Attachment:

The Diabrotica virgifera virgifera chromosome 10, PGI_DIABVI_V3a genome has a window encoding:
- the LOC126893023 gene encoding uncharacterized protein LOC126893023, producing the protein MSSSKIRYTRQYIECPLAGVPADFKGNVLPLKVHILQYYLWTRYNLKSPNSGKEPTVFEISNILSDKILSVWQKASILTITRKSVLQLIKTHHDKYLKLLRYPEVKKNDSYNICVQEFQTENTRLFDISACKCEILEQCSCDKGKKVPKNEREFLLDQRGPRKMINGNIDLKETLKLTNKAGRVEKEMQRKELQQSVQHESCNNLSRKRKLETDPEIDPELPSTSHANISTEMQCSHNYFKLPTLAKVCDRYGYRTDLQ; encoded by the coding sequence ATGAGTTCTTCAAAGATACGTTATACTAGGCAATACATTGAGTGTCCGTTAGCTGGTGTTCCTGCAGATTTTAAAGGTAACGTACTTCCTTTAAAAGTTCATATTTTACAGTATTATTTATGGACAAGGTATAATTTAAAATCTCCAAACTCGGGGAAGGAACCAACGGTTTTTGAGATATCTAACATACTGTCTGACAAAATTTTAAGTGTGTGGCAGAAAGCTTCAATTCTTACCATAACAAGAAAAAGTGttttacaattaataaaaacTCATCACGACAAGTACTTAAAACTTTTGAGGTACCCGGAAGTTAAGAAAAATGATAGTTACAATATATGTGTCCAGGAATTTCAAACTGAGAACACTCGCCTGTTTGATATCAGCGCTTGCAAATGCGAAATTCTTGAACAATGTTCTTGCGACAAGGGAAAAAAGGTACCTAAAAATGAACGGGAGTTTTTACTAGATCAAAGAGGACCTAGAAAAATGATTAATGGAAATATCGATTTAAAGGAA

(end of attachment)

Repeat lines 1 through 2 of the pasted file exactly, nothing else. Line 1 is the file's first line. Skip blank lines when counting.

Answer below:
The Diabrotica virgifera virgifera chromosome 10, PGI_DIABVI_V3a genome has a window encoding:
- the LOC126893023 gene encoding uncharacterized protein LOC126893023, producing the protein MSSSKIRYTRQYIECPLAGVPADFKGNVLPLKVHILQYYLWTRYNLKSPNSGKEPTVFEISNILSDKILSVWQKASILTITRKSVLQLIKTHHDKYLKLLRYPEVKKNDSYNICVQEFQTENTRLFDISACKCEILEQCSCDKGKKVPKNEREFLLDQRGPRKMINGNIDLKETLKLTNKAGRVEKEMQRKELQQSVQHESCNNLSRKRKLETDPEIDPELPSTSHANISTEMQCSHNYFKLPTLAKVCDRYGYRTDLQ; encoded by the coding sequence ATGAGTTCTTCAAAGATACGTTATACTAGGCAATACATTGAGTGTCCGTTAGCTGGTGTTCCTGCAGATTTTAAAGGTAACGTACTTCCTTTAAAAGTTCATATTTTACAGTATTATTTATGGACAAGGTATAATTTAAAATCTCCAAACTCGGGGAAGGAACCAACGGTTTTTGAGATATCTAACATACTGTCTGACAAAATTTTAAGTGTGTGGCAGAAAGCTTCAATTCTTACCATAACAAGAAAAAGTGttttacaattaataaaaacTCATCACGACAAGTACTTAAAACTTTTGAGGTACCCGGAAGTTAAGAAAAATGATAGTTACAATATATGTGTCCAGGAATTTCAAACTGAGAACACTCGCCTGTTTGATATCAGCGCTTGCAAATGCGAAATTCTTGAACAATGTTCTTGCGACAAGGGAAAAAAGGTACCTAAAAATGAACGGGAGTTTTTACTAGATCAAAGAGGACCTAGAAAAATGATTAATGGAAATATCGATTTAAAGGAA